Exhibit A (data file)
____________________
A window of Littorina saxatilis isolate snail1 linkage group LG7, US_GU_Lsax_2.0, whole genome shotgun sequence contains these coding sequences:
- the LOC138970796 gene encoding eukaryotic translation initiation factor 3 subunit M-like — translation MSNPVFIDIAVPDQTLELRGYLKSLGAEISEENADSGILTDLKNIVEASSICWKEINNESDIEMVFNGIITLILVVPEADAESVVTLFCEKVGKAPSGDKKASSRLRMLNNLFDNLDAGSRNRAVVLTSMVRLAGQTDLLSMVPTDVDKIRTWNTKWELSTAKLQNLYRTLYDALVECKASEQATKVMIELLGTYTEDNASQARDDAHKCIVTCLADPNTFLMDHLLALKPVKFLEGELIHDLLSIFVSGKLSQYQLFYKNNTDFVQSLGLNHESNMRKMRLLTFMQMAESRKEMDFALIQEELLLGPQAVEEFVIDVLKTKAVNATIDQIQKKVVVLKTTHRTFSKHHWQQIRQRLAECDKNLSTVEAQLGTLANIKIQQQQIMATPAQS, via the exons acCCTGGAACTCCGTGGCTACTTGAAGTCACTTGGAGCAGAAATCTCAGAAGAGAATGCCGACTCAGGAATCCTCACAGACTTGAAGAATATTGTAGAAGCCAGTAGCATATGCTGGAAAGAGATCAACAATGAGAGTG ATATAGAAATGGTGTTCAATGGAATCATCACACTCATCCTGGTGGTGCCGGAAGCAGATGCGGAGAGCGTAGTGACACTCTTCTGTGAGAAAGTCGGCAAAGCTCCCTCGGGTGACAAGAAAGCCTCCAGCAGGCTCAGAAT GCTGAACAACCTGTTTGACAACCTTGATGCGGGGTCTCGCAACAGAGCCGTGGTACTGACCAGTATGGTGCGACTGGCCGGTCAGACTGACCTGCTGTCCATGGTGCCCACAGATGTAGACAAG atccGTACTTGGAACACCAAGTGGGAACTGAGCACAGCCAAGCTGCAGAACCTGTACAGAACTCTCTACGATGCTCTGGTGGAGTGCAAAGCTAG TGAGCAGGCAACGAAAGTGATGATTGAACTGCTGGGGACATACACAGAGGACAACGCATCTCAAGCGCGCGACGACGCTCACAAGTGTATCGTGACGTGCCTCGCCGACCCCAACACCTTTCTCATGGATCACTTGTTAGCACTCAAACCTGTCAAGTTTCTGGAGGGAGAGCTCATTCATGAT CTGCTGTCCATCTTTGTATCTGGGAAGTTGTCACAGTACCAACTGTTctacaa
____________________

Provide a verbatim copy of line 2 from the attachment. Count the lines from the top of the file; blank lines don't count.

- the LOC138970796 gene encoding eukaryotic translation initiation factor 3 subunit M-like — translation MSNPVFIDIAVPDQTLELRGYLKSLGAEISEENADSGILTDLKNIVEASSICWKEINNESDIEMVFNGIITLILVVPEADAESVVTLFCEKVGKAPSGDKKASSRLRMLNNLFDNLDAGSRNRAVVLTSMVRLAGQTDLLSMVPTDVDKIRTWNTKWELSTAKLQNLYRTLYDALVECKASEQATKVMIELLGTYTEDNASQARDDAHKCIVTCLADPNTFLMDHLLALKPVKFLEGELIHDLLSIFVSGKLSQYQLFYKNNTDFVQSLGLNHESNMRKMRLLTFMQMAESRKEMDFALIQEELLLGPQAVEEFVIDVLKTKAVNATIDQIQKKVVVLKTTHRTFSKHHWQQIRQRLAECDKNLSTVEAQLGTLANIKIQQQQIMATPAQS, via the exons acCCTGGAACTCCGTGGCTACTTGAAGTCACTTGGAGCAGAAATCTCAGAAGAGAATGCCGACTCAGGAATCCTCACAGACTTGAAGAATATTGTAGAAGCCAGTAGCATATGCTGGAAAGAGATCAACAATGAGAGTG ATATAGAAATGGTGTTCAATGGAATCATCACACTCATCCTGGTGGTGCCGGAAGCAGATGCGGAGAGCGTAGTGACACTCTTCTGTGAGAAAGTCGGCAAAGCTCCCTCGGGTGACAAGAAAGCCTCCAGCAGGCTCAGAAT GCTGAACAACCTGTTTGACAACCTTGATGCGGGGTCTCGCAACAGAGCCGTGGTACTGACCAGTATGGTGCGACTGGCCGGTCAGACTGACCTGCTGTCCATGGTGCCCACAGATGTAGACAAG atccGTACTTGGAACACCAAGTGGGAACTGAGCACAGCCAAGCTGCAGAACCTGTACAGAACTCTCTACGATGCTCTGGTGGAGTGCAAAGCTAG TGAGCAGGCAACGAAAGTGATGATTGAACTGCTGGGGACATACACAGAGGACAACGCATCTCAAGCGCGCGACGACGCTCACAAGTGTATCGTGACGTGCCTCGCCGACCCCAACACCTTTCTCATGGATCACTTGTTAGCACTCAAACCTGTCAAGTTTCTGGAGGGAGAGCTCATTCATGAT CTGCTGTCCATCTTTGTATCTGGGAAGTTGTCACAGTACCAACTGTTctacaa